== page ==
Choosing Your Liquid Soap:
- Foamer bottles are designed to work with a thin substance of water-like consistency. It must have sufficient surfactants (soap or detergents) to create the foam. The liquid should be water-based, and be able to foam using only normal air (no gasses or other propellants).
- Many commercial liquid soaps will work in the foam pump bottles if sufficiently diluted. However commercial liquid soaps, especially “gel” soaps, often contain thickeners. Soaps with thickeners may require so much water to dilute them to a “water-thin” consistency that the effectiveness and foamability of the soap is compromised.
- Handmade Castile liquid soaps usually work extremely well in our foam pump bottles as they generally are thin to start with and do not contain added fillers and thickeners.
- You want to dilute your soap as much as you can, while still keeping the desired feel and consistency in the foam. As a general guideline, you should be able to dilute your normal liquid soap by 3 times. Start with with 1 part soap and 3 parts water and see how it feels.
- While it might be tempting to keep the liquid soap thick and reduce the dilution rate, doing so is likely going to cause the pump to begin to stick over time.
- Remember, these pumps are made for liquids with the consistency of water! The thicker the liquid, the more likely it is that the pump may begin to have problems in the future.
Considerations for Adding Anything Else to Your Diluted Soap:
- Inside the foam pump is a little mesh screen that mixes the soap with the air to produce the foam. The holes are microscopic, (79 microns), and can thus easily be clogged. The manufacturer does not recommend the addition of any solid particle, even under 79 microns, as solid particles tend to clump together, making them too big to pass through the mesh. Micas, pigments and any type of glitter are too big to work in the foam pump bottles.
- If you want to colour your liquid soap, use dye approved for cosmetic use. These colourants work similarly to food colouring in food and do not contain any solid particles big enough to clog the mesh inside the pump. Some essential oils, fragrance oils and other additives such as commercial thickeners can gum up the mechanism and cause it not to work, especially if you are using oil based essential or fragrance oils. If you want to use an oil based additive, it is important to mix it first with a product like Polysorbate 20 at a ratio of 2 parts Polysorbate 20 to 1 part of your Essential/Fragrance Oil. Blend this mixture together separately first, and then add it into the water thin liquid soap so that it disperses throughout the product to ensure it does not float up to the top of your product and gum up the mechanisms.
Usage and Care:
- The Foam Pump Bottles can be refilled and used again and again. The manufacturer has tested the bottle/pump design and found it mechanically works for up to 12,000 pumps per unit. In practical application it may be less, depending on soap used, care of the bottle, and environment of the pump.
- The pumps are not designed to be used under running water. Use in the shower is not recommended if the bottle cannot be placed on a shelf or niche as the bottles should not be placed, or washed, under running water as doing so may allow water to seep down the neck and into the air chamber located beneath the pump.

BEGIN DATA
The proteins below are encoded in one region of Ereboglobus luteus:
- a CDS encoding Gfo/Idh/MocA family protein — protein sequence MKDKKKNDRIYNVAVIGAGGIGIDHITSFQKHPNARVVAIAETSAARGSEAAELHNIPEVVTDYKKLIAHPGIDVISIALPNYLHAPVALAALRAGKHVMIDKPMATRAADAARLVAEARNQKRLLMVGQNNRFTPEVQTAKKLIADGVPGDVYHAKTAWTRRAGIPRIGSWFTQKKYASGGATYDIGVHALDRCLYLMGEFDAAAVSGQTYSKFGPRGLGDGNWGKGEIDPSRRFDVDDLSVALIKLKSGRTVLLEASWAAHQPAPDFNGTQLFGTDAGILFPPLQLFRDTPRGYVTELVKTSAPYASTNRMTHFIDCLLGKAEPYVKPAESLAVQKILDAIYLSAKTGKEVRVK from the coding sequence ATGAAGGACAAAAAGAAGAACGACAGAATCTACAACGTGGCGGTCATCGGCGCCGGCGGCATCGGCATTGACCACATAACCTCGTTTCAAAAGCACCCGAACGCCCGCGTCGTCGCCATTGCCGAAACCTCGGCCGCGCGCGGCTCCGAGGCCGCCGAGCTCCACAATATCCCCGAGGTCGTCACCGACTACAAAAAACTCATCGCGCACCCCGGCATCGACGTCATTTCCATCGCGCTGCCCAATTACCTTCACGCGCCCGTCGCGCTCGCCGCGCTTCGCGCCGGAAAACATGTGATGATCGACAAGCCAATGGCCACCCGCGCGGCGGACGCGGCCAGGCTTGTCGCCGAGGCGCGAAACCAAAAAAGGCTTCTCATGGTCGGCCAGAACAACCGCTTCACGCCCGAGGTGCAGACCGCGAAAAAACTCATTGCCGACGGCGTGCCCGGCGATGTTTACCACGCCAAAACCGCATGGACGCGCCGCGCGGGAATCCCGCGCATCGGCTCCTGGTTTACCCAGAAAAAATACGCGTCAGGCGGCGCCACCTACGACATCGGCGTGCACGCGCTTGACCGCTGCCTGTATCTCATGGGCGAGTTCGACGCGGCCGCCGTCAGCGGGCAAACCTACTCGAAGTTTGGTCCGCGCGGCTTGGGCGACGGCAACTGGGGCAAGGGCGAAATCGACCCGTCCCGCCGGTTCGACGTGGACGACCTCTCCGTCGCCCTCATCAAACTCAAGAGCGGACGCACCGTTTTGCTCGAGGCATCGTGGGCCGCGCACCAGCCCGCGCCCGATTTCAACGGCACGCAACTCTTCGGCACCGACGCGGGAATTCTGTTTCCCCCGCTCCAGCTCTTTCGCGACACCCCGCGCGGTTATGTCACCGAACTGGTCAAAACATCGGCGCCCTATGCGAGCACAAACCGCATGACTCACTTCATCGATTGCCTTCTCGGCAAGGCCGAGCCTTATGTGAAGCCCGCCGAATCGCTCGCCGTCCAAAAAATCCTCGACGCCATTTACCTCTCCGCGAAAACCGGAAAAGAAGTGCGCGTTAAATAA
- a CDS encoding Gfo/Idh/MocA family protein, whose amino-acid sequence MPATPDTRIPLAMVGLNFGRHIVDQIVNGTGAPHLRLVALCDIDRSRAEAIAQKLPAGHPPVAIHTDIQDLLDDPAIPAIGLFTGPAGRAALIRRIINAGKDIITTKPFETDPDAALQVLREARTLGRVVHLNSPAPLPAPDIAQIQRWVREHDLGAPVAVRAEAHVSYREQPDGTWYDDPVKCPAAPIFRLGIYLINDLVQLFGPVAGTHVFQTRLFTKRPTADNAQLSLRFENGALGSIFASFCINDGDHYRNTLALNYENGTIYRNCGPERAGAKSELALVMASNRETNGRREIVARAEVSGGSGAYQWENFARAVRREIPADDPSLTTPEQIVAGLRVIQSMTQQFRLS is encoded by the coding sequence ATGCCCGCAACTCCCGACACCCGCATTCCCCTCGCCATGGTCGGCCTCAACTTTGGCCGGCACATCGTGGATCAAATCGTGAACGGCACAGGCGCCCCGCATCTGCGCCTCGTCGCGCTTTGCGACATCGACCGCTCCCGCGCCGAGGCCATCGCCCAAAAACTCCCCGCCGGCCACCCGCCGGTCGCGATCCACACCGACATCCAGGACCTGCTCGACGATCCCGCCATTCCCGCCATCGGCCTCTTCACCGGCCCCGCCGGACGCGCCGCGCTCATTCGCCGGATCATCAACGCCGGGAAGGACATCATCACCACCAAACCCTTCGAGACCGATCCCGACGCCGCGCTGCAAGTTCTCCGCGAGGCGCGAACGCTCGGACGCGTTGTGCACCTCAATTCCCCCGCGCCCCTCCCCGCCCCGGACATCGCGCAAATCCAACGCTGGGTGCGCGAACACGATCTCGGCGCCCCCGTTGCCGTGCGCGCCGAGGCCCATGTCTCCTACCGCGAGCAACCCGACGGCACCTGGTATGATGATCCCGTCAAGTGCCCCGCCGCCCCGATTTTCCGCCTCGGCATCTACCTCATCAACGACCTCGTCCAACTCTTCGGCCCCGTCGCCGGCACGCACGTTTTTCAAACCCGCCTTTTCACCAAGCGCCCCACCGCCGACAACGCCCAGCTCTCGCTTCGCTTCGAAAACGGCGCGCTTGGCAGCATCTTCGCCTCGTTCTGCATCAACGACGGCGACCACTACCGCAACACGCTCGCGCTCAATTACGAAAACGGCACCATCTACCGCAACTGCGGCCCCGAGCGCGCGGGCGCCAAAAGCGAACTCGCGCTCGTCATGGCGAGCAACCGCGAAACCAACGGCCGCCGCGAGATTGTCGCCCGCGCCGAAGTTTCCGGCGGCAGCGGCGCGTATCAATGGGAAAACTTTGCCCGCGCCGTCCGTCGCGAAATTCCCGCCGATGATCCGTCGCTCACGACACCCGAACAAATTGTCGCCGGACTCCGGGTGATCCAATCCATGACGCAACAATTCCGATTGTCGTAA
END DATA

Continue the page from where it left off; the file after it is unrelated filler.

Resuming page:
- Do not overfill the bottles! If you measure out the right amount of liquid for the bottle size, you’ll see that it doesn’t actually fill to the very top of the bottle. This is to prevent liquid from getting into the air chamber. As the pump is used, there is residual liquid on the screen. If the pump is not used frequently, that soap residue can dry, creating a film on the screen which can ultimately clog the screen making the pump harder to use. The pump mechanism has a small amount of lubricant in order to keep the pump moving smoothly. It seems that some inexpensive commercial soaps can eat away at this lubricant, reducing its effectiveness over time.
If you have trouble with the pump, particularly with the pump “sticking” and not popping back up, check the following things:
- Is the soap too thick? This is the most common problem with pumps. To work in the foam pump bottles, the liquid should be water-thin. If it is too thick the pump won’t work properly and/or could be permanently damaged. To resolve this, increase the dilution rate of your product or use a different soap.
- Is there liquid in the air chamber? You should see if there is liquid inside the chamber below the pump. If so, turn upside down and pump a few times which should get the water out of the air chamber. If that doesn’t work, you can take the pump apart, clean it completely, dry thoroughly and reassemble.
- Has the liquid in the air chamber been then for awhile? If yes, clean as above. However, if the soap has had time to degrade the silicone in the pump, it may not regain the original amount of “spring” in the pump.
- Is the screen clogged? Empty the container, flush with warm water (it won’t foam). If the pump is clogged with dried soap, then use the pump more frequently, keeping the screen cleaned. If the screen is clogged because of particulates in the soap, use a different liquid soap without particles in it that can clog the screen.